For a few weeks in 2021, it was all anyone could talk about: Facebook announced it was changing its name to Meta, a move meant to reflect the company’s pivot away from social media toward the metaverse. HM, Nike and other big consumer brands got on board, launching their own virtual stores and products that customers were meant to peruse in a virtual world, all from the comfort of their homes using virtual reality (VR) glasses and their own personalized avatars.
Less than two years later, dozens of publications have declared that the metaverse is dead. And there are several reasons to think so. Some blame the fall in the value of cryptocurrencies and NFTs, which had positioned themselves as a key component of the metaverse. Others say it’s because generative AI, the technology behind chatbots like ChatGPT, has now stolen the tech industry’s attention. Many hated the idea, to begin with.
But in one sector, the metaverse has quietly been gaining steam. Industrial manufacturing sees applications for the technology, and the “industrial metaverse” is a main topic on the agenda at this year’s Hannover Messe, one of the world’s largest industrial trade fairs. Not everyone attending agrees on or knows what it is. But that doesn’t mean they’re not part of it.
The metaverse is ultimately about linking the physical world with the virtual world, Sebastian Klöß, manager of the consumer technology division at Bitkom, an umbrella group of the German IT and telecommunications sector said in a panel discussion on the concept, one of several taking place at the fair.
“And in the industrial metaverse specifically, it’s primarily about coupling machine data and real-time data from factories with the virtual world,” he said.
On display at the fair are plenty of technologies using virtual reality headsets, smart glasses and gloves with sensors that let you see and work virtually or remotely, and laser scanning technology used to create digital copies of physical objects, something known as a digital twin, a key component of the industrial metaverse. The object could be an automobile, a small component, or even a whole factory.
“Use case: fewer flights, less travel, more sustainable, prototype production is optimized,” an employee at the exhibition for Igus, a plastics company that works in the realms of 3D printing and automation, told DW. “You don’t need as many prototypes because you can do that with digital twins.”
A digital twin has several benefits. Companies can test out how the equipment works in a virtual space and suss out potential problems without producing faulty prototypes or damaging equipment in real life. They can artificially speed up workflows and see what the production process would look like over the long term, or multiply the number of machines to see what scaling would appear like before investing in a bunch of new machines.
Cameras and VR technology are other components of the metaverse, which industrial players hope will take remote working to the next level. Remote areas like oil drilling platforms and gas pipelines where experts located elsewhere could easily be connected.
“Maybe there aren’t any experts on site, because the plants aren’t very big,” Thomas Kühn, manager of the embedded systems division at the Fraunhofer Institute for Experimental Software Engineering in Germany, said in a discussion.”They could be located globally and we can then bring them in [using metaverse technology] via a service technician on site. That is a use case that I can imagine very, very well at this point.”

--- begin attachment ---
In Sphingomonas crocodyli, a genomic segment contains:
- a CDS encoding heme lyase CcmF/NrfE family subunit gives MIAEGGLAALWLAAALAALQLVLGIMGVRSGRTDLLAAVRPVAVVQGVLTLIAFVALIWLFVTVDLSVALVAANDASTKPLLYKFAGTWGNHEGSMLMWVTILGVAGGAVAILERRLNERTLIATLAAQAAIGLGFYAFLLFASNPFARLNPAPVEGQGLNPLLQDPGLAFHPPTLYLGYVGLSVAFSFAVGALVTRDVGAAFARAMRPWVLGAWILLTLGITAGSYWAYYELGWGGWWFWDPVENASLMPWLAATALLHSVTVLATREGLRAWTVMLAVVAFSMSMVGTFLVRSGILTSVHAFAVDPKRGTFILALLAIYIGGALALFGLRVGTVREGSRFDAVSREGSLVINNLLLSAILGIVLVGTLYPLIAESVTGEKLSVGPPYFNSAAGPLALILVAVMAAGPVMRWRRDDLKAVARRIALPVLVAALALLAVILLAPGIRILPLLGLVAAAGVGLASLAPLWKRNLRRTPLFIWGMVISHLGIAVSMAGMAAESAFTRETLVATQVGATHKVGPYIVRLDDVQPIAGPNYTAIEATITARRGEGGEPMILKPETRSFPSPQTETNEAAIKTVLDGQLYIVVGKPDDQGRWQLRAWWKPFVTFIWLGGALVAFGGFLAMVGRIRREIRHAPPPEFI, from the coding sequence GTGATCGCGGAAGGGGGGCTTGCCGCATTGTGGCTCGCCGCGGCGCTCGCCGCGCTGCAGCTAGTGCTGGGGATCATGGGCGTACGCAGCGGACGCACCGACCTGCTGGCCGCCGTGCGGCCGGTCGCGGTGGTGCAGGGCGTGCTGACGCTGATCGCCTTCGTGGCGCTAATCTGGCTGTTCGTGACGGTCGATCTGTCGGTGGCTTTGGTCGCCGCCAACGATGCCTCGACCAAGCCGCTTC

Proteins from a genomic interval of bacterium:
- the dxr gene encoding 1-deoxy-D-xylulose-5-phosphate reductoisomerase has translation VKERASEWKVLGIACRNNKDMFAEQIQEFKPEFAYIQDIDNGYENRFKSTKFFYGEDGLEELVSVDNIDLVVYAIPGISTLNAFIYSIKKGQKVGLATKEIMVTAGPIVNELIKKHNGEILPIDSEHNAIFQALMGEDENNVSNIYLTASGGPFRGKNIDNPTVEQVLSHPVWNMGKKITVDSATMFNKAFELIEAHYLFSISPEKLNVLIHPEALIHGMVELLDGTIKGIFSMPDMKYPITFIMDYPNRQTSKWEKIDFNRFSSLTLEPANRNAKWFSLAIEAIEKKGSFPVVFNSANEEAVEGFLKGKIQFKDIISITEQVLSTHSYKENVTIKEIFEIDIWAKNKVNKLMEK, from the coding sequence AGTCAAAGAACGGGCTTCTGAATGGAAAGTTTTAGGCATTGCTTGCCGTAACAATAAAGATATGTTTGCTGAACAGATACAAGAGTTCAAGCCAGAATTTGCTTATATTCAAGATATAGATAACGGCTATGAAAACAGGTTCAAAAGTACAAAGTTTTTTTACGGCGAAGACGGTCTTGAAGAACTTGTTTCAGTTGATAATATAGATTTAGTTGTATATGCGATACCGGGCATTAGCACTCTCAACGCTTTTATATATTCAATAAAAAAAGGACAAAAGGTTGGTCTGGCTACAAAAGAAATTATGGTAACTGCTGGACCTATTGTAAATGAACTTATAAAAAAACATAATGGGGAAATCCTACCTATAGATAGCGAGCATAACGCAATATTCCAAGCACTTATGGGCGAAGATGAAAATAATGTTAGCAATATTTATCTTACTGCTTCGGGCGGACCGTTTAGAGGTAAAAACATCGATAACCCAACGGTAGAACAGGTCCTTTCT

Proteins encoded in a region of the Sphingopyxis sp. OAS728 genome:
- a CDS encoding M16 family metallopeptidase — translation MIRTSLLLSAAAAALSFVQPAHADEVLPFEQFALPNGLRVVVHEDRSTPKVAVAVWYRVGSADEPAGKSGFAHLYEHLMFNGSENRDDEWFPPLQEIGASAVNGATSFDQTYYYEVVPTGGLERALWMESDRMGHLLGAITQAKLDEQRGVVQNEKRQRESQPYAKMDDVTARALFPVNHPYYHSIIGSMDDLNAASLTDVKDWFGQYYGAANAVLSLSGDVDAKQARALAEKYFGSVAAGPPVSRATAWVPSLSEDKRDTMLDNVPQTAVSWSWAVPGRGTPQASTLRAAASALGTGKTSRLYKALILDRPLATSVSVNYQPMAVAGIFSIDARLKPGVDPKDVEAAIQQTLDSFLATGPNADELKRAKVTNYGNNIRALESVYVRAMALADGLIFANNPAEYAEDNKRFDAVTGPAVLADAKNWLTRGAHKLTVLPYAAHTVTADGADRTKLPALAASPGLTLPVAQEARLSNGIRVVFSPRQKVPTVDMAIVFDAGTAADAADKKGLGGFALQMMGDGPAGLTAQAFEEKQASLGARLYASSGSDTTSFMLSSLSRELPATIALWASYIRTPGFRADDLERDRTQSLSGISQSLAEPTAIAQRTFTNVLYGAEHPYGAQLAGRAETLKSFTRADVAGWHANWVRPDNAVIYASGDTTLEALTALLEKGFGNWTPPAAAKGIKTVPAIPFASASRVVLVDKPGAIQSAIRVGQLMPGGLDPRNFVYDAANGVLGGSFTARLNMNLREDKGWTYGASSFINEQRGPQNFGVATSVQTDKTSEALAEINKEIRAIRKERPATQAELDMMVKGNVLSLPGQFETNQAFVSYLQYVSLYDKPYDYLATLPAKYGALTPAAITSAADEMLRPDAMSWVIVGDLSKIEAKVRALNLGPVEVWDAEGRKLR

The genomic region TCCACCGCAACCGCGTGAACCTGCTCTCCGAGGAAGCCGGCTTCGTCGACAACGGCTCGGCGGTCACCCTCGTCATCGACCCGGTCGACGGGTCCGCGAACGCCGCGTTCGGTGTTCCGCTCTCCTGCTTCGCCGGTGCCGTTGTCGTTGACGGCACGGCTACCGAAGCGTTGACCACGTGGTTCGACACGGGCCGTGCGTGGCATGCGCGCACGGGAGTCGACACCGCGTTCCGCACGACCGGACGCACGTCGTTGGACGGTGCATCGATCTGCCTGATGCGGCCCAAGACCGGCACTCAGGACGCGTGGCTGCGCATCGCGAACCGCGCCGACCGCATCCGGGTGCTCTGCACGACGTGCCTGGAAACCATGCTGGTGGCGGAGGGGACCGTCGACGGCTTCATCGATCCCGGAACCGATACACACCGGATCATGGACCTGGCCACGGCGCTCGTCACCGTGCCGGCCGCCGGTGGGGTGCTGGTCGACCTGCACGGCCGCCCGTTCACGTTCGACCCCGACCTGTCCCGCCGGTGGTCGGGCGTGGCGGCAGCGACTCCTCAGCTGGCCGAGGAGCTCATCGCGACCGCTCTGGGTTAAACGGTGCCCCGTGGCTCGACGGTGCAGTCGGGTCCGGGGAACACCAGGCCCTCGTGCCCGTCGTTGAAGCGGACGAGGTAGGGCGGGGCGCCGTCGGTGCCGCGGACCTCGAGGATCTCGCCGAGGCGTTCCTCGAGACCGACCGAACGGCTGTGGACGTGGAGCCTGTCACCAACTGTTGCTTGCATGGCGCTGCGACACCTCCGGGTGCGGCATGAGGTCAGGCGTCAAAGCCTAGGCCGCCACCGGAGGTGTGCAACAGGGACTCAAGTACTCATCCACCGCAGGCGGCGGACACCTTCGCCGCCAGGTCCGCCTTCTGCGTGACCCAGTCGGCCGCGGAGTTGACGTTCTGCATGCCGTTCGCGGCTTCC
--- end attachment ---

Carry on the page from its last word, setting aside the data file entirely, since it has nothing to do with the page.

At the Igus booth, DW puts on a VR headset and grabs a set of controllers. The next five minutes are spent on the upper platform of a virtual oil well installing replacement parts. The simulation shows what the installation process would be like, the Igus representative explains, so that you can see beforehand what problems might arise. Does the part fit? Can the worker access the location?
Simulations like this have existed for a while, and a lot of VR visuals still aren’t easy on the eyes. But what’s different about the industrial metaverse is the application to industrial production, and that these simulations are now meant to match a physical reality exactly.
That’s why so many digital design and scanning products are on display this year in Hannover. Some start with a design, which is then made into a physical copy. Others use lasers to scan existing physical objects in order to then create a digital copy.
At one exhibit, a dog-like yellow robot takes a few laps around the stand. A salesman points out the 360-degree camera jutting out of its back and says it’s used to create a virtual copy of a factory floor. DW takes a look at a nearby screen, where a virtual copy of an actual factory is displayed – tables, equipment, high ceilings. Aesthetically, it looks like a video game. And like in a video game, clicking on different components opens a text box with information and options to interact with the equipment.
“For us, it’s a gaming technology that we use in a business context to teach mechanical engineers about the possibilities of the virtual world in such a way that they can put it into practice,” the Igus spokesman says of his company’s technology.
People are torn on the concept’s association with Mark Zuckerberg’s supposedly failed metaverse, which one attendee grumbles was just Facebook capitalizing on a trend that had already been developing for some time. Another says it might be more confusing than helpful. And others aren’t really concerned.
“It’s simply a development. It’s technologies that are coming together now,” Bitkom’s Klöß told DW following the panel discussion. “And maybe we’ll call it something completely different in 10 or 15 years. Just like how no one calls the internet ‘the information superhighway’ anymore.”
Edited by: Ashutosh Pandey